The following chart contains a financial message that we haven’t fully grasped yet: In the next two decades, until 2040, we will likely transfer over $10 trillion to Beijing (and its dependencies) In dollars similar to those that the West has paid in the past two decades to Russia or the Gulf states for gas and oil.

Energy and Raw Materials: Are we moving from dependence on Russia to dependence on China?

This dominance also has informational advantages for Beijing, because only those who produce photovoltaic panels know, for example, how polluting they really are in making and selling them around the world. That is, frankly, he has insider knowledge and can take us by the nose. I was very impressed by reading the results of a study conducted by an independent analyst such as Enrico Mariotti: China dominates the photovoltaic industry (Again, take a quick look at the chart above), but the production and distribution process is so ambiguous that the electricity produced by these panels can eventually have a carbon density—that is, it can pollute—much like a gas station. Today only the Chinese know this. But if confirmed, it would be the biggest scandal in the industry since Dieselgate seven years ago. But the most problematic thing for me is that neither NATO’s Stoltenberg nor Yuri Raginkov, the CEO of Ukrainian Metinvest who owns legal ownership of Azovstal, told me about this form of Europe’s dependence on China. But others.

5 grams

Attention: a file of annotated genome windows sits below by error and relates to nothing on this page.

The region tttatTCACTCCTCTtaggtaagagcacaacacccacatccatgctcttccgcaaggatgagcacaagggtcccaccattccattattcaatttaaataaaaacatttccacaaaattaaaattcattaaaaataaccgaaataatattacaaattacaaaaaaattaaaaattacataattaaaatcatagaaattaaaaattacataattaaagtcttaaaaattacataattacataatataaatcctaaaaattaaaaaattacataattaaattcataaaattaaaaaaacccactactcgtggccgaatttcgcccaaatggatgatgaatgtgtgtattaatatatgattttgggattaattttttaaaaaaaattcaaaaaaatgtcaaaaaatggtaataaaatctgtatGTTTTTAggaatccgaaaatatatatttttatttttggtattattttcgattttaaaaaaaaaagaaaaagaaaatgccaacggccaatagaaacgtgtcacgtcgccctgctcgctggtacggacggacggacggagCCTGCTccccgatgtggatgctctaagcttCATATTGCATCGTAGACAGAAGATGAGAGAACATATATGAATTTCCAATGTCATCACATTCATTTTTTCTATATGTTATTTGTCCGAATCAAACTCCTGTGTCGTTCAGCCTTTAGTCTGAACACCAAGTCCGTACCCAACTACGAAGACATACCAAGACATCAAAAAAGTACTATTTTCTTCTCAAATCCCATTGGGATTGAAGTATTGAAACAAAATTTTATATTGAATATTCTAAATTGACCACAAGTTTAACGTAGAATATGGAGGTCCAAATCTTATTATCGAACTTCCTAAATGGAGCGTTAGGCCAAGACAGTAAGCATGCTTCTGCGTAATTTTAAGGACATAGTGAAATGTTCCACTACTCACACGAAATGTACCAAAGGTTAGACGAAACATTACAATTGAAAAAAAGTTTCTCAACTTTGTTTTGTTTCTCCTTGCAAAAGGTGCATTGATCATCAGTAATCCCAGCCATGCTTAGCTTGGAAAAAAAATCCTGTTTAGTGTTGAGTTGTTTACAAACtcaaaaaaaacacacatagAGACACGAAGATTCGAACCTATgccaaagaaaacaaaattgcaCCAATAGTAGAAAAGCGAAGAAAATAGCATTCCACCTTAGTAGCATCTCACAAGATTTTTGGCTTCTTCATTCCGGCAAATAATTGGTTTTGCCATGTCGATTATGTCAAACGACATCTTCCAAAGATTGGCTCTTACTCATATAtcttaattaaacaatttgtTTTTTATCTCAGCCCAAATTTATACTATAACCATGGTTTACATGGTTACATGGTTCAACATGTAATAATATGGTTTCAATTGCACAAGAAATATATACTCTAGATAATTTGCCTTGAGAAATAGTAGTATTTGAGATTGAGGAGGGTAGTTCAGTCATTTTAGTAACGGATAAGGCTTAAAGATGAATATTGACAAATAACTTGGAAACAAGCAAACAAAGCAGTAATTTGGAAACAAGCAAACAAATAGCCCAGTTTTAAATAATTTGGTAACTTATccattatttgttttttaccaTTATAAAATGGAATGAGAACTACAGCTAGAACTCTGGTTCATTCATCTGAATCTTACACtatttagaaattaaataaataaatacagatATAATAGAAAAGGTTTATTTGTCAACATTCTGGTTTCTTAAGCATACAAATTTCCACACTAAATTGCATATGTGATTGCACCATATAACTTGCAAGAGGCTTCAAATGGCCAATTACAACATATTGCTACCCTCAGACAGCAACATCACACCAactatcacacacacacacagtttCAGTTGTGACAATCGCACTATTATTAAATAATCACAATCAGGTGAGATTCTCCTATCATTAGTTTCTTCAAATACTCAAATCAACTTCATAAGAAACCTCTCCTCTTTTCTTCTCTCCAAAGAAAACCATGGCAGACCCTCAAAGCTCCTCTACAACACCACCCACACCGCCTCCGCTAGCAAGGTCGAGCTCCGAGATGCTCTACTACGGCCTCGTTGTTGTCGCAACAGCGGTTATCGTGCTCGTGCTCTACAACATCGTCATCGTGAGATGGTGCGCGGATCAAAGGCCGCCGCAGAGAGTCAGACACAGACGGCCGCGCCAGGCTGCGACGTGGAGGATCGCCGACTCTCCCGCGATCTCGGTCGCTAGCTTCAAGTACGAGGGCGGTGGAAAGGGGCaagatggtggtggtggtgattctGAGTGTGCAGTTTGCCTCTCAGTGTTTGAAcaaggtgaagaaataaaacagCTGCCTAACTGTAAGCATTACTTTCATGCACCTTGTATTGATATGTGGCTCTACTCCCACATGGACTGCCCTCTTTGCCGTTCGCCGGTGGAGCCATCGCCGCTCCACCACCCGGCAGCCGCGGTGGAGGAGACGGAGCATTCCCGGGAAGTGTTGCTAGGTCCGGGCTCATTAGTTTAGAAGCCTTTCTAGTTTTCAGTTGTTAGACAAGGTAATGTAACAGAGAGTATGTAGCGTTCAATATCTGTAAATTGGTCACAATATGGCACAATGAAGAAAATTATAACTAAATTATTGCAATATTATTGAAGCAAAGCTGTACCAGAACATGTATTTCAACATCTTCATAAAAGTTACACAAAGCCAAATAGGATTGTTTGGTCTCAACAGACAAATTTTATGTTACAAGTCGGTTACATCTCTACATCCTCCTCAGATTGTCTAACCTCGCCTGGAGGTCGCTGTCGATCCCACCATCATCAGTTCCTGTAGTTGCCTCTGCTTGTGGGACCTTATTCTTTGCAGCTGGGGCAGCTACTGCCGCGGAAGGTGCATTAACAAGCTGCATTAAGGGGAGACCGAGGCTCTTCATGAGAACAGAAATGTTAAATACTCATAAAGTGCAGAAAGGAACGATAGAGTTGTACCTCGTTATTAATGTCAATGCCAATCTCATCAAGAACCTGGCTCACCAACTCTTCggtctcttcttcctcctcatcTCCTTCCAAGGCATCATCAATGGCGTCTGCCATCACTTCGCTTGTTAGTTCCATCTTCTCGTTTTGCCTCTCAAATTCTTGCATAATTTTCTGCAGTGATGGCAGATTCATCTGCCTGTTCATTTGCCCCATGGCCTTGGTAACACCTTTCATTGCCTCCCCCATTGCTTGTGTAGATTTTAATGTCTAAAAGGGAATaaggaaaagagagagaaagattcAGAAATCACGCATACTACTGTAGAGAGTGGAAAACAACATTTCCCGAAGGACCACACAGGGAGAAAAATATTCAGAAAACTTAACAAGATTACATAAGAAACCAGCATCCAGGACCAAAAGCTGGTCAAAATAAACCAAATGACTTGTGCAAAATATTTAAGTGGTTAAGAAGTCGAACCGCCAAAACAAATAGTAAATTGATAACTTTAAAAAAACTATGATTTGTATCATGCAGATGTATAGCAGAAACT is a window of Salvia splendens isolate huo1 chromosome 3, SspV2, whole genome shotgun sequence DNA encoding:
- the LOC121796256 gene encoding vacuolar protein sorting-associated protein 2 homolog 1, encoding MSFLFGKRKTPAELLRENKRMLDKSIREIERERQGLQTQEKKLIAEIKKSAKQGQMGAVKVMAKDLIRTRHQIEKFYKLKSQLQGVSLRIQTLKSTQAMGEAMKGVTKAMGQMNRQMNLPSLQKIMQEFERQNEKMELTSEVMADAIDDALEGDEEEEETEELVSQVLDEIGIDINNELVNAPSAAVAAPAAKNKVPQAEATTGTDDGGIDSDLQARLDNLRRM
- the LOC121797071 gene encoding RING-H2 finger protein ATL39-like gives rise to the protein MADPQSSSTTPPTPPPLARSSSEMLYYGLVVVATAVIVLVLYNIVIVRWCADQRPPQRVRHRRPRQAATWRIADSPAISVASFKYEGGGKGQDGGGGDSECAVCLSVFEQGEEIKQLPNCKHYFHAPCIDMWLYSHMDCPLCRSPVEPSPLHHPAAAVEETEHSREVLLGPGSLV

Stoltenberg posed a problem Chinese companies (primarily Huawei and Zte) are penetrating 5G networks into NATO countries: a topic we know well in Italy as well. But above all, it was Ryzhenvov who electrocuted me at the end of an interview I gave him a few weeks ago. As a side-by-side process in the steel industry, he explained, Azovstal was producing significant shares of neon gas needed by the global microchip supply chain. It has supplied the giants in this sector, the Taiwanese TSMC and the American Intel Corporation. But, after a stage of adaptation, according to Ryzhinkov, this place will be occupied by large Chinese steel plants. I translate in my own words: One of the side effects of the war in Ukraine will be Beijing’s conquest of a key position in an overarching strategic sector such as the semiconductor sector. That is, the Chinese are already working to occupy the dominant position of Azovstal in this critical part of semiconductor manufacturing that is in our cars, in our refrigerators, in the devices you read from. Is this what we want? Is there really nothing we Europeans (and Italians in Taranto) can do to produce some neon in our steel plants that will no longer arrive from Ukraine? Did we leave a modest dose of strategic thinking skills in the “free world” or did we pass that on to China? In this post, I promised, with no ready answers, to at least ask some right questions and this is my honest attempt to do so. Not without involving Christine Lagarde, the head of the European Central Bank, who was on hold last week, in the exercise.